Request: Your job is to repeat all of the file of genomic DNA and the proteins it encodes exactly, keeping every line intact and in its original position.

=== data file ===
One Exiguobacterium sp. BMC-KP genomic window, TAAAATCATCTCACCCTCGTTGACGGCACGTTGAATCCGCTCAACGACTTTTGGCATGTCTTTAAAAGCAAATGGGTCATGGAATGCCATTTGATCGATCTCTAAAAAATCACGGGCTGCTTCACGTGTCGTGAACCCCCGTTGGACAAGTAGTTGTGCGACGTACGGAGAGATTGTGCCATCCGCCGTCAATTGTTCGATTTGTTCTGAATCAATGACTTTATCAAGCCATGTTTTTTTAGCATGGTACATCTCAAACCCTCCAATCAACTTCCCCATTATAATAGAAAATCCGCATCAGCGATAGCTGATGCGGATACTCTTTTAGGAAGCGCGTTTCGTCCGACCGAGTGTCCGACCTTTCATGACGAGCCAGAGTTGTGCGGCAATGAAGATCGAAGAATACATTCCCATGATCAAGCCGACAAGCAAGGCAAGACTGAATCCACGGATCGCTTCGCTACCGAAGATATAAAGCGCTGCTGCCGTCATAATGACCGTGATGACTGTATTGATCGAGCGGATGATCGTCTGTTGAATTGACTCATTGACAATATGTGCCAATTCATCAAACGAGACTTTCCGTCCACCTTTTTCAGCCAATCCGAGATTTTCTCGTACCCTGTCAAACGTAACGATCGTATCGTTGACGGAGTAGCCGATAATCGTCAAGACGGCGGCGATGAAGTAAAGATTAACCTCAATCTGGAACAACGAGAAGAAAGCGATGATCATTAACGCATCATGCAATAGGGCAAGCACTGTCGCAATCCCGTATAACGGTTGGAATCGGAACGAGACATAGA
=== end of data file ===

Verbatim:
One Exiguobacterium sp. BMC-KP genomic window, TAAAATCATCTCACCCTCGTTGACGGCACGTTGAATCCGCTCAACGACTTTTGGCATGTCTTTAAAAGCAAATGGGTCATGGAATGCCATTTGATCGATCTCTAAAAAATCACGGGCTGCTTCACGTGTCGTGAACCCCCGTTGGACAAGTAGTTGTGCGACGTACGGAGAGATTGTGCCATCCGCCGTCAATTGTTCGATTTGTTCTGAATCAATGACTTTATCAAGCCATGTTTTTTTAGCATGGTACATCTCAAACCCTCCAATCAACTTCCCCATTATAATAGAAAATCCGCATCAGCGATAGCTGATGCGGATACTCTTTTAGGAAGCGCGTTTCGTCCGACCGAGTGTCCGACCTTTCATGACGAGCCAGAGTTGTGCGGCAATGAAGATCGAAGAATACATTCCCATGATCAAGCCGACAAGCAAGGCAAGACTGAATCCACGGATCGCTTCGCTACCGAAGATATAAAGCGCTGCTGCCGTCATAATGACCGTGATGACTGTATTGATCGAGCGGATGATCGTCTGTTGAATTGACTCATTGACAATATGTGCCAATTCATCAAACGAGACTTTCCGTCCACCTTTTTCAGCCAATCCGAGATTTTCTCGTACCCTGTCAAACGTAACGATCGTATCGTTGACGGAGTAGCCGATAATCGTCAAGACGGCGGCGATGAAGTAAAGATTAACCTCAATCTGGAACAACGAGAAGAAAGCGATGATCATTAACGCATCATGCAATAGGGCAAGCACTGTCGCAATCCCGTATAACGGTTGGAATCGGAACGAGACATAGA